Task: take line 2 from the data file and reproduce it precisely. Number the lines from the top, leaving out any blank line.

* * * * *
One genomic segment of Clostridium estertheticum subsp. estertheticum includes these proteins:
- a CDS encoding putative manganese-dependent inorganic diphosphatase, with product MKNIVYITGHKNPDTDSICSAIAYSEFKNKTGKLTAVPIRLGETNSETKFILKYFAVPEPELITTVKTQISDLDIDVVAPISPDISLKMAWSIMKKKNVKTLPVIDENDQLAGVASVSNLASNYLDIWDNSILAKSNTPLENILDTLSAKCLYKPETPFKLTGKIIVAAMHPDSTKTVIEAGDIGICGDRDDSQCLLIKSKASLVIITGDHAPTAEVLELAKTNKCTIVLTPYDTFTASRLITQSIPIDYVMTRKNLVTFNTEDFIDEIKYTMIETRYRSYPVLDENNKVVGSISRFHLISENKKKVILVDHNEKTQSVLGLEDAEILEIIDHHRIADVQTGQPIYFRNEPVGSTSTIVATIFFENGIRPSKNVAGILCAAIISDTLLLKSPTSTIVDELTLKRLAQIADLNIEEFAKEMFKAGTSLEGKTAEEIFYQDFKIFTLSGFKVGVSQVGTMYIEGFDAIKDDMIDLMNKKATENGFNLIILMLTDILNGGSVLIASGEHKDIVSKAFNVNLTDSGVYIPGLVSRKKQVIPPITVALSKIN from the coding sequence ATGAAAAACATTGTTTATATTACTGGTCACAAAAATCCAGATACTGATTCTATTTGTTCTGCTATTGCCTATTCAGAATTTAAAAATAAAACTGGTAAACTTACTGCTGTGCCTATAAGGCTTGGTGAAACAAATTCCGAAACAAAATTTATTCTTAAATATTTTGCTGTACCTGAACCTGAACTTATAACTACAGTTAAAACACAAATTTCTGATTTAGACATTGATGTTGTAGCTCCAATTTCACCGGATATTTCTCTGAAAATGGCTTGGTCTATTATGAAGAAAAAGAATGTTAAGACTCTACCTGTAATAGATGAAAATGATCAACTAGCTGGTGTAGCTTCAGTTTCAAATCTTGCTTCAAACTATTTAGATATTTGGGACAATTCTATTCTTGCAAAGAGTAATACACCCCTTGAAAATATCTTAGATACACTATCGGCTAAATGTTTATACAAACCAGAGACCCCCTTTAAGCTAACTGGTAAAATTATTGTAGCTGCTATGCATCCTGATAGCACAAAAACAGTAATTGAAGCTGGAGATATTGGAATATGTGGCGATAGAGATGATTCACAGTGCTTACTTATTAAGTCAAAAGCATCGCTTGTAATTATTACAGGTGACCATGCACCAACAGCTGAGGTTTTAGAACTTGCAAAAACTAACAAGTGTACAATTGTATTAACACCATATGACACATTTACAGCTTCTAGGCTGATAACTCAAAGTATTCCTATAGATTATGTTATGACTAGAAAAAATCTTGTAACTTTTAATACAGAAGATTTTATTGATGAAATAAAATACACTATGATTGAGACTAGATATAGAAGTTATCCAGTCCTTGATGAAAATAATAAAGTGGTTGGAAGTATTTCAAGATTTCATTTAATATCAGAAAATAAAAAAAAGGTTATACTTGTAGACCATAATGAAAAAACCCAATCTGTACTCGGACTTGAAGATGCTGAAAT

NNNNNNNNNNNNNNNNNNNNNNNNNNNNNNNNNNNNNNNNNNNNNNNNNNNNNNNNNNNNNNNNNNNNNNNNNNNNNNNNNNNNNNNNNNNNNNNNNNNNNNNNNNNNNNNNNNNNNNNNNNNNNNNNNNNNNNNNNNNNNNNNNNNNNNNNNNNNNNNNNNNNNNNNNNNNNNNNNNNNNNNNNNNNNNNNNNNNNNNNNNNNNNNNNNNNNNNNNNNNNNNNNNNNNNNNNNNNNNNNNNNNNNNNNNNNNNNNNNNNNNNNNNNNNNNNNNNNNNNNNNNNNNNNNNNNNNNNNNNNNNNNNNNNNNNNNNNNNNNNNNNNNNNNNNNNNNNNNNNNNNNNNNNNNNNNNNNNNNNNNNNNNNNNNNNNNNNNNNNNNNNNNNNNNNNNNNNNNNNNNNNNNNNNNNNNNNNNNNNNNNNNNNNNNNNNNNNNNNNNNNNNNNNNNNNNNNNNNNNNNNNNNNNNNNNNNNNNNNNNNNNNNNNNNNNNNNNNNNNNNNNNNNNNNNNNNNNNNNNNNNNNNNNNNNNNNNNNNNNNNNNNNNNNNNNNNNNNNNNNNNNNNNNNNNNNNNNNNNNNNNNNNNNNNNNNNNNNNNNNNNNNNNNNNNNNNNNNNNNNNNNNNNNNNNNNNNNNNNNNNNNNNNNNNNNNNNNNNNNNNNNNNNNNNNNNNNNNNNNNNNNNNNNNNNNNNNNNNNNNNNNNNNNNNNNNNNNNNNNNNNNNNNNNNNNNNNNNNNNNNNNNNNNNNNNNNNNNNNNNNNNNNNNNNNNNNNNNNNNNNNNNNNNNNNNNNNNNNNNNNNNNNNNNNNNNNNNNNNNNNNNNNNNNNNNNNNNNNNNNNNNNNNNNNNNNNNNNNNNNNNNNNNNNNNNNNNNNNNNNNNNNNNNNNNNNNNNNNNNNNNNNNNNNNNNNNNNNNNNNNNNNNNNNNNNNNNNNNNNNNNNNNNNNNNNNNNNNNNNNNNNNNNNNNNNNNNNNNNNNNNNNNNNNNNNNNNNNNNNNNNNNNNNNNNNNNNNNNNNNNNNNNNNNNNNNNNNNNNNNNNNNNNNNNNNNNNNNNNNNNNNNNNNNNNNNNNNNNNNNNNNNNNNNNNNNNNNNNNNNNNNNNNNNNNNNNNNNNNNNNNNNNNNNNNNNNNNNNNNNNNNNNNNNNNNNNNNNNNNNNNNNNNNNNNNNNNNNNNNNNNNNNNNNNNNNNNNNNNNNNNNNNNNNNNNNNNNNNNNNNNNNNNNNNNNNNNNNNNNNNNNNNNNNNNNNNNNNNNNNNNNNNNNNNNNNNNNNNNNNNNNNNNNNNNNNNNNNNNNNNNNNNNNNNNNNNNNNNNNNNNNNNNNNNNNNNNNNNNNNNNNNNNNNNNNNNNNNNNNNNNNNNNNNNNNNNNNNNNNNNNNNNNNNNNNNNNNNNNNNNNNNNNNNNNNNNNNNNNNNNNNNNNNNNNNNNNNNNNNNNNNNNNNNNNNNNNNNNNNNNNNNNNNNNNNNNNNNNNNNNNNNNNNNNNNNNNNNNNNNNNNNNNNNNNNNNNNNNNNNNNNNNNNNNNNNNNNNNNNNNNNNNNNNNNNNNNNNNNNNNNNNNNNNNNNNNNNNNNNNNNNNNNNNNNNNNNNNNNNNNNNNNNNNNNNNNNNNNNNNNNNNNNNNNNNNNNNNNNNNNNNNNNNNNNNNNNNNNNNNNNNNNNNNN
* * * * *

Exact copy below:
- a CDS encoding putative manganese-dependent inorganic diphosphatase, with product MKNIVYITGHKNPDTDSICSAIAYSEFKNKTGKLTAVPIRLGETNSETKFILKYFAVPEPELITTVKTQISDLDIDVVAPISPDISLKMAWSIMKKKNVKTLPVIDENDQLAGVASVSNLASNYLDIWDNSILAKSNTPLENILDTLSAKCLYKPETPFKLTGKIIVAAMHPDSTKTVIEAGDIGICGDRDDSQCLLIKSKASLVIITGDHAPTAEVLELAKTNKCTIVLTPYDTFTASRLITQSIPIDYVMTRKNLVTFNTEDFIDEIKYTMIETRYRSYPVLDENNKVVGSISRFHLISENKKKVILVDHNEKTQSVLGLEDAEILEIIDHHRIADVQTGQPIYFRNEPVGSTSTIVATIFFENGIRPSKNVAGILCAAIISDTLLLKSPTSTIVDELTLKRLAQIADLNIEEFAKEMFKAGTSLEGKTAEEIFYQDFKIFTLSGFKVGVSQVGTMYIEGFDAIKDDMIDLMNKKATENGFNLIILMLTDILNGGSVLIASGEHKDIVSKAFNVNLTDSGVYIPGLVSRKKQVIPPITVALSKIN from the coding sequence ATGAAAAACATTGTTTATATTACTGGTCACAAAAATCCAGATACTGATTCTATTTGTTCTGCTATTGCCTATTCAGAATTTAAAAATAAAACTGGTAAACTTACTGCTGTGCCTATAAGGCTTGGTGAAACAAATTCCGAAACAAAATTTATTCTTAAATATTTTGCTGTACCTGAACCTGAACTTATAACTACAGTTAAAACACAAATTTCTGATTTAGACATTGATGTTGTAGCTCCAATTTCACCGGATATTTCTCTGAAAATGGCTTGGTCTATTATGAAGAAAAAGAATGTTAAGACTCTACCTGTAATAGATGAAAATGATCAACTAGCTGGTGTAGCTTCAGTTTCAAATCTTGCTTCAAACTATTTAGATATTTGGGACAATTCTATTCTTGCAAAGAGTAATACACCCCTTGAAAATATCTTAGATACACTATCGGCTAAATGTTTATACAAACCAGAGACCCCCTTTAAGCTAACTGGTAAAATTATTGTAGCTGCTATGCATCCTGATAGCACAAAAACAGTAATTGAAGCTGGAGATATTGGAATATGTGGCGATAGAGATGATTCACAGTGCTTACTTATTAAGTCAAAAGCATCGCTTGTAATTATTACAGGTGACCATGCACCAACAGCTGAGGTTTTAGAACTTGCAAAAACTAACAAGTGTACAATTGTATTAACACCATATGACACATTTACAGCTTCTAGGCTGATAACTCAAAGTATTCCTATAGATTATGTTATGACTAGAAAAAATCTTGTAACTTTTAATACAGAAGATTTTATTGATGAAATAAAATACACTATGATTGAGACTAGATATAGAAGTTATCCAGTCCTTGATGAAAATAATAAAGTGGTTGGAAGTATTTCAAGATTTCATTTAATATCAGAAAATAAAAAAAAGGTTATACTTGTAGACCATAATGAAAAAACCCAATCTGTACTCGGACTTGAAGATGCTGAAAT